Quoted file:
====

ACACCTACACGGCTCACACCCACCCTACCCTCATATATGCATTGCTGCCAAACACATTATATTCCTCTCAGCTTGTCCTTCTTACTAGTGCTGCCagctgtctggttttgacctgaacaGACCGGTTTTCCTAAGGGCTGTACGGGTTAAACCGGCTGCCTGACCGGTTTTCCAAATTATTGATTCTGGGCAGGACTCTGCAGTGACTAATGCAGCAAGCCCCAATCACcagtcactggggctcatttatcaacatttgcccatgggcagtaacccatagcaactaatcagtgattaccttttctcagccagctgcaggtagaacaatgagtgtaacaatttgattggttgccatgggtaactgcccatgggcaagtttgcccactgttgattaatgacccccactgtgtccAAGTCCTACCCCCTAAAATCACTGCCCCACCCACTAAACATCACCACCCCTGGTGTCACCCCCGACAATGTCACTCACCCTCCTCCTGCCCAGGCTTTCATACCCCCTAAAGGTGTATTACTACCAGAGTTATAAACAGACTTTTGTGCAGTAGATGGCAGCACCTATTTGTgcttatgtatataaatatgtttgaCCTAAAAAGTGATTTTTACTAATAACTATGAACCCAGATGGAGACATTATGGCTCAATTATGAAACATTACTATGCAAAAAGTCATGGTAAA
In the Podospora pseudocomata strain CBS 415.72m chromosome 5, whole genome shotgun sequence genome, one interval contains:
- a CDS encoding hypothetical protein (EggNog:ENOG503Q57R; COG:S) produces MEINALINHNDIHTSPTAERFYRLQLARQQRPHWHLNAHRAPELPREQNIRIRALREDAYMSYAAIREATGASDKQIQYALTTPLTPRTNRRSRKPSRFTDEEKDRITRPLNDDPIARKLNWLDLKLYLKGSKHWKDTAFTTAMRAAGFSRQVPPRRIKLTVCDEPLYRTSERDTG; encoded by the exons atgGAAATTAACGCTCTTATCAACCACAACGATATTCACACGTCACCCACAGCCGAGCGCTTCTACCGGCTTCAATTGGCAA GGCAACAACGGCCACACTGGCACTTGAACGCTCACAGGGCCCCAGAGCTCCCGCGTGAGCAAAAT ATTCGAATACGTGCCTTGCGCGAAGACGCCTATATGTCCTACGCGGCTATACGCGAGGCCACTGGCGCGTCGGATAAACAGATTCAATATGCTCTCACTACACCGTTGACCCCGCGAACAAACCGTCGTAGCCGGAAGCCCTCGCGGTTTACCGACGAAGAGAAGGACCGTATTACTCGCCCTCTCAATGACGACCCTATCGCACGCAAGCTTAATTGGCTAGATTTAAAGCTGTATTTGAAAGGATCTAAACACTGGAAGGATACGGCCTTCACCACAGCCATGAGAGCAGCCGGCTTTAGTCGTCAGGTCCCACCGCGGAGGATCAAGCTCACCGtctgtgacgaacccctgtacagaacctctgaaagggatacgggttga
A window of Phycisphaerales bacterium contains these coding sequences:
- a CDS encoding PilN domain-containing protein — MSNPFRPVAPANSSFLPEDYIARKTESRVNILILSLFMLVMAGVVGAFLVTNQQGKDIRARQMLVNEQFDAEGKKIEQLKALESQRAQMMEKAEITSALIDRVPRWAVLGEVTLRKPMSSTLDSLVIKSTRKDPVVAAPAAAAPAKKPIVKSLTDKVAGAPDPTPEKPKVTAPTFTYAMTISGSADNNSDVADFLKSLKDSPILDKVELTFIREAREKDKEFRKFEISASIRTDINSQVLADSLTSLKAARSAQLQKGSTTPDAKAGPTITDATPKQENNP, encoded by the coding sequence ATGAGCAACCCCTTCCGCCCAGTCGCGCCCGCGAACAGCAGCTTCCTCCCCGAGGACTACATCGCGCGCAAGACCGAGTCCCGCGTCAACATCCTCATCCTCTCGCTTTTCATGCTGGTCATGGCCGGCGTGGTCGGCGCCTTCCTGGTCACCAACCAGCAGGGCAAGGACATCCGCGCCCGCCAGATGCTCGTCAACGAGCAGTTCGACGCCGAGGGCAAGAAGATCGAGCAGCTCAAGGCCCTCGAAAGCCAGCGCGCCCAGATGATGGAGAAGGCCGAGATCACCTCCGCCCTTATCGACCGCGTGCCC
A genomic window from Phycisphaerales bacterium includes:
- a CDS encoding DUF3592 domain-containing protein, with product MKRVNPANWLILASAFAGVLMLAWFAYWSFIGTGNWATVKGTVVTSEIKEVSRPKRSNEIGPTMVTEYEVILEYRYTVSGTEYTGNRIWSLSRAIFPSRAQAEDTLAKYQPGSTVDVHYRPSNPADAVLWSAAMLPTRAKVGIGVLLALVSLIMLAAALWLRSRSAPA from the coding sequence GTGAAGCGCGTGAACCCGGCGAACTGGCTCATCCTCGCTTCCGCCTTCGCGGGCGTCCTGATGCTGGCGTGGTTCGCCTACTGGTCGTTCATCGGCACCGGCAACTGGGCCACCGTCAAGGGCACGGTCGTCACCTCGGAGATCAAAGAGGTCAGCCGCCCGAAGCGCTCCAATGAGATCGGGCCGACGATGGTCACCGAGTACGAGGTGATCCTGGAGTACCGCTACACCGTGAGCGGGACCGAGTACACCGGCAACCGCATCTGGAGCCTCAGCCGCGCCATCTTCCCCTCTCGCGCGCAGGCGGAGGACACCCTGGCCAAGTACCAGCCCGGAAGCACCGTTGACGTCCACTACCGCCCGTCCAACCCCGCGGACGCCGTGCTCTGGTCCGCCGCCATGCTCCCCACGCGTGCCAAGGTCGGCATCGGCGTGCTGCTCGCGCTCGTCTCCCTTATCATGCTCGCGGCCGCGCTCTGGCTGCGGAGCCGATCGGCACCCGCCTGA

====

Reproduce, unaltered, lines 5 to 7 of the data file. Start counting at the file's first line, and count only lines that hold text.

- a CDS encoding PilN domain-containing protein — MSNPFRPVAPANSSFLPEDYIARKTESRVNILILSLFMLVMAGVVGAFLVTNQQGKDIRARQMLVNEQFDAEGKKIEQLKALESQRAQMMEKAEITSALIDRVPRWAVLGEVTLRKPMSSTLDSLVIKSTRKDPVVAAPAAAAPAKKPIVKSLTDKVAGAPDPTPEKPKVTAPTFTYAMTISGSADNNSDVADFLKSLKDSPILDKVELTFIREAREKDKEFRKFEISASIRTDINSQVLADSLTSLKAARSAQLQKGSTTPDAKAGPTITDATPKQENNP, encoded by the coding sequence ATGAGCAACCCCTTCCGCCCAGTCGCGCCCGCGAACAGCAGCTTCCTCCCCGAGGACTACATCGCGCGCAAGACCGAGTCCCGCGTCAACATCCTCATCCTCTCGCTTTTCATGCTGGTCATGGCCGGCGTGGTCGGCGCCTTCCTGGTCACCAACCAGCAGGGCAAGGACATCCGCGCCCGCCAGATGCTCGTCAACGAGCAGTTCGACGCCGAGGGCAAGAAGATCGAGCAGCTCAAGGCCCTCGAAAGCCAGCGCGCCCAGATGATGGAGAAGGCCGAGATCACCTCCGCCCTTATCGACCGCGTGCCC
A genomic window from Phycisphaerales bacterium includes:
- a CDS encoding DUF3592 domain-containing protein, with product MKRVNPANWLILASAFAGVLMLAWFAYWSFIGTGNWATVKGTVVTSEIKEVSRPKRSNEIGPTMVTEYEVILEYRYTVSGTEYTGNRIWSLSRAIFPSRAQAEDTLAKYQPGSTVDVHYRPSNPADAVLWSAAMLPTRAKVGIGVLLALVSLIMLAAALWLRSRSAPA from the coding sequence GTGAAGCGCGTGAACCCGGCGAACTGGCTCATCCTCGCTTCCGCCTTCGCGGGCGTCCTGATGCTGGCGTGGTTCGCCTACTGGTCGTTCATCGGCACCGGCAACTGGGCCACCGTCAAGGGCACGGTCGTCACCTCGGAGATCAAAGAGGTCAGCCGCCCGAAGCGCTCCAATGAGATCGGGCCGACGATGGTCACCGAGTACGAGGTGATCCTGGAGTACCGCTACACCGTGAGCGGGACCGAGTACACCGGCAACCGCATCTGGAGCCTCAGCCGCGCCATCTTCCCCTCTCGCGCGCAGGCGGAGGACACCCTGGCCAAGTACCAGCCCGGAAGCACCGTTGACGTCCACTACCGCCCGTCCAACCCCGCGGACGCCGTGCTCTGGTCCGCCGCCATGCTCCCCACGCGTGCCAAGGTCGGCATCGGCGTGCTGCTCGCGCTCGTCTCCCTTATCATGCTCGCGGCCGCGCTCTGGCTGCGGAGCCGATCGGCACCCGCCTGA